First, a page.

There’s no Such Thing as Gravity:

The World Just Sucks!

A slightly different approach to general relativity

for high school physics students

By Mark Sowers

Table of Contents

- Prologue
- 1. Light
- 2. Potential Energy
- 3. E=mc
^{2} - 4. Exchange Rates
- 5. Clock-Rate
- 6. Gradients, Motion,

and Acceleration - 7. Gravity and Light
- Epilogue

Clock-Rate

Time itself flows at different rates in different locations. This concept can be difficult to understand or accept at first, but once you do, you will see that it explains a lot.

Time flows more slowly in the presence of energy. As we saw
earlier from E=mc^{2},
a lantern battery is made up of a tremendous amount of energy in the form of
matter. And since time flows more
slowly in the presence of energy, time near that lantern battery flows ever-so-slightly
more slowly than it does several feet away from it. Even though there
is a lot of energy in that lantern battery, the effect on time is so small,
modern-day tools are not sensitive enough to measure it directly.

To actually measure the degree to which time slows down, you need a much larger object with much more energy. You need something like the Earth.

In 1959 a group of scientists at Harvard University did an experiment to determine just how much of an effect the Earth has on changing the clock-rate, and they got really close to the answer they were expecting. They placed two devices that kept very accurate time in a tower: one at the top and one in the basement 74-feet below. It turns out that at the top of the tower, time flows approximately 0.00000000000000245 times faster than it does at the bottom.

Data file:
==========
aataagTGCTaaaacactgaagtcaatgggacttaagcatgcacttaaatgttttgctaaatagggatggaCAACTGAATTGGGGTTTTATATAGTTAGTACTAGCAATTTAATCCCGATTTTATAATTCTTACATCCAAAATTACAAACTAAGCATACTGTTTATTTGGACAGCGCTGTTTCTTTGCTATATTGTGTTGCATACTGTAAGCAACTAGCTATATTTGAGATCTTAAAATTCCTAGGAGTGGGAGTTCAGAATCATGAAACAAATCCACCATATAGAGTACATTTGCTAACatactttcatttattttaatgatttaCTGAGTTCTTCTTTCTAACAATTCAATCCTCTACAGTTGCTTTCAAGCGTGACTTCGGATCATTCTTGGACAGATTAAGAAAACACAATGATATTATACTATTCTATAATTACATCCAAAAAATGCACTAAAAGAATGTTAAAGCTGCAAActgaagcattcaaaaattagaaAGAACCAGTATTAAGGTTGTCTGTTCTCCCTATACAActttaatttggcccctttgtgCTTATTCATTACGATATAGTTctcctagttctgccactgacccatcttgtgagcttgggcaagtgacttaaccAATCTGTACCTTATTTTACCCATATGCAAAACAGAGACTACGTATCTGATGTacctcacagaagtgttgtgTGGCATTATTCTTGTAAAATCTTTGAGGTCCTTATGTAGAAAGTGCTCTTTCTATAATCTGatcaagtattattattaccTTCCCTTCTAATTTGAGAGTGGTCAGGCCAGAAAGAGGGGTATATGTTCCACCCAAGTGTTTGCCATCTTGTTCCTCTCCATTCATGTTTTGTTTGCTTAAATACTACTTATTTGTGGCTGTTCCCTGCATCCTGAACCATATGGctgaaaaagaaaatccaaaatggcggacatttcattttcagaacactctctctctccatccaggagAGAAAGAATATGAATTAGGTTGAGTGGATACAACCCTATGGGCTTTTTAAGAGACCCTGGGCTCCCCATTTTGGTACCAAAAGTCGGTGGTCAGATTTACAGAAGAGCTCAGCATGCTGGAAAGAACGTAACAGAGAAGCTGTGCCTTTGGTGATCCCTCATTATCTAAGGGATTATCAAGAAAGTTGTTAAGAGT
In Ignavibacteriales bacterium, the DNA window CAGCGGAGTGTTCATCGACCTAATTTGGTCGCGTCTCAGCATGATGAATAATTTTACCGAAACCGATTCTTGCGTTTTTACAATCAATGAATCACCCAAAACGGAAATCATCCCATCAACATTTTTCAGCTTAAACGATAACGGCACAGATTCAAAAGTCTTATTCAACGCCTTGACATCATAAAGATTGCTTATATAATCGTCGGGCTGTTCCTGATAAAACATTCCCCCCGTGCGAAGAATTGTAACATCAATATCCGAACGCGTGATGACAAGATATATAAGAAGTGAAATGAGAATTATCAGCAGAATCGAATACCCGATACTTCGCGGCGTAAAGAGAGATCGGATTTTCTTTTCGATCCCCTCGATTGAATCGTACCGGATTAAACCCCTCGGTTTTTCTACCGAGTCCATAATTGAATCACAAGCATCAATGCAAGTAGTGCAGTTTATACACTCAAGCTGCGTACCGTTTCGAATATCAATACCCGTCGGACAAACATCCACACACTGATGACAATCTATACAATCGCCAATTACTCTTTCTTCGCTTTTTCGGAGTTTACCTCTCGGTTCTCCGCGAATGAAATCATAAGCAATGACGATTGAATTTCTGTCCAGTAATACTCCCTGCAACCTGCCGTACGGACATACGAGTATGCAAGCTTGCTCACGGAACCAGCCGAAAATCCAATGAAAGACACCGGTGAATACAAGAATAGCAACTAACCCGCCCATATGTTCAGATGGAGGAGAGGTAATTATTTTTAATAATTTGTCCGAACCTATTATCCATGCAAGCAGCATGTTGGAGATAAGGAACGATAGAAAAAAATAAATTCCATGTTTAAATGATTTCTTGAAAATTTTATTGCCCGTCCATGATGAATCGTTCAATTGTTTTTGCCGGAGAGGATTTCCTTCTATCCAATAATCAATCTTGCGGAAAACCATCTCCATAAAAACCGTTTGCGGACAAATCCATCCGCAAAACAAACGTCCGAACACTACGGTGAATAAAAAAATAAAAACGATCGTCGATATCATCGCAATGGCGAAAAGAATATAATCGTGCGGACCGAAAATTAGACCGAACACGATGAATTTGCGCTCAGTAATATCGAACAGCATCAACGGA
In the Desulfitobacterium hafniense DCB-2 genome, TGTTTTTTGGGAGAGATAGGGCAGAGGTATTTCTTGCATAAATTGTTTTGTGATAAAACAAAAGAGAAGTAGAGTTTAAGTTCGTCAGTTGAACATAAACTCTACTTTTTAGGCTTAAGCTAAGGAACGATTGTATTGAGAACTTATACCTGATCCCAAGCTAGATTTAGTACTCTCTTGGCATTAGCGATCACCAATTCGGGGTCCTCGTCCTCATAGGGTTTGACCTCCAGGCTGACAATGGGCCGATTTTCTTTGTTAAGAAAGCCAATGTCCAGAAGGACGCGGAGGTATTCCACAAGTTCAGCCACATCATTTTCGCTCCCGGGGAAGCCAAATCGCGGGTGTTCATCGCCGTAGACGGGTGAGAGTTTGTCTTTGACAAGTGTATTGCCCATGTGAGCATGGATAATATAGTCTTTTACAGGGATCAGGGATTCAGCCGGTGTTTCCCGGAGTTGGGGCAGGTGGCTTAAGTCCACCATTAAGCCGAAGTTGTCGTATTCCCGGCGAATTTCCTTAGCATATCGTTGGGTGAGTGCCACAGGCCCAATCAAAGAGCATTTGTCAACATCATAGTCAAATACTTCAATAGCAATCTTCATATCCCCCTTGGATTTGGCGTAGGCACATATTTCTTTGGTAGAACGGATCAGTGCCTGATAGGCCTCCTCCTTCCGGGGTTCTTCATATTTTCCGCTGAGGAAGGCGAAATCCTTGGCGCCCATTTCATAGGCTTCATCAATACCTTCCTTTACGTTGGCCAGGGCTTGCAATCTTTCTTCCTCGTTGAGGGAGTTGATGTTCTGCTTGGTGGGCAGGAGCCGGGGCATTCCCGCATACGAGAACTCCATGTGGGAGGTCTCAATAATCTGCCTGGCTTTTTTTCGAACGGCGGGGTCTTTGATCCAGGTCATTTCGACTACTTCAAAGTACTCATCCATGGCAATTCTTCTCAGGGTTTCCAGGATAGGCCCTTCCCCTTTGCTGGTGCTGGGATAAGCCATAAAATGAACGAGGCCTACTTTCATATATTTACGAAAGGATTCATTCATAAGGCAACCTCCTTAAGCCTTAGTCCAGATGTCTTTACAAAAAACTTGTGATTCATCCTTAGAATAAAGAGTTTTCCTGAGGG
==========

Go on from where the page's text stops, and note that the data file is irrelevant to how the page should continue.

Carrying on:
We now have an exchange rate, and the currency is ‘seconds’. One second at the bottom of the tower equals 1.00000000000000245 seconds at the top.

This difference is so small that no one would ever notice it in daily life. But if you apply that tiny difference to every atom, to every electron, proton, and neutron, to every quark, each moving at the speed of light, it adds up to a significant effect.

When we calculated the inherent energy (or rest energy) of
the lantern battery we assumed that the clock-rate for both the observer and
the object were the same; that the observer was in the same frame of reference
as the battery. That’s how we got away with writing c^{2}. But this is not
always the case.

Remember when we discussed E=mc^{2} we noted that the two cs actually
represent two different things. So back up one step to the equation E=m_{1}c_{1}c_{2} where
c_{1}
is the speed of light at the object’s location and c_{2} is the speed of
light at the observer’s location. Then lets use this equation to find the
energy of a 1kg rock sitting on a tower 74-feet above our observer.

At the bottom of a tower sits our observer where the speed
of light is 299,792,458m/s(c_{2
}). At the top of the tower sits a 1kg rock
where the speed of light is 299,792,458.0000007345m/s relative to the observer
(c_{1})
(We got this by multiplying 299,792,458m/s times 1.00000000000000245). Solving
for E we
find that the inherent energy of that rock relative to the observer is
89,875,517,873,681,984 joules.

When we drop the rock, it moves to a region where times
flows more slowly. We can calculate its energy again, this time using
299,792,458m/s for both c_{1} and c_{2} as they are both in the same
location. Solving for E
we find that the inherent energy of that rock relative to the observer is now
89,875,517,873,681,764 joules, a difference of 220 joules.

Where did those 220 joules go?

It took the rock just over 2 seconds to fall to the bottom of the tower. In that time it accelerated (relative to the observer) to a speed of 21m/s (about 47mph). According to the equation a 1kg object moving at 21m/s has 220 joules of kinetic energy. Some of the inherent energy of the rock changed into kinetic energy.

But how does such a transformation happen? What process is occurring within the rock to make this happen?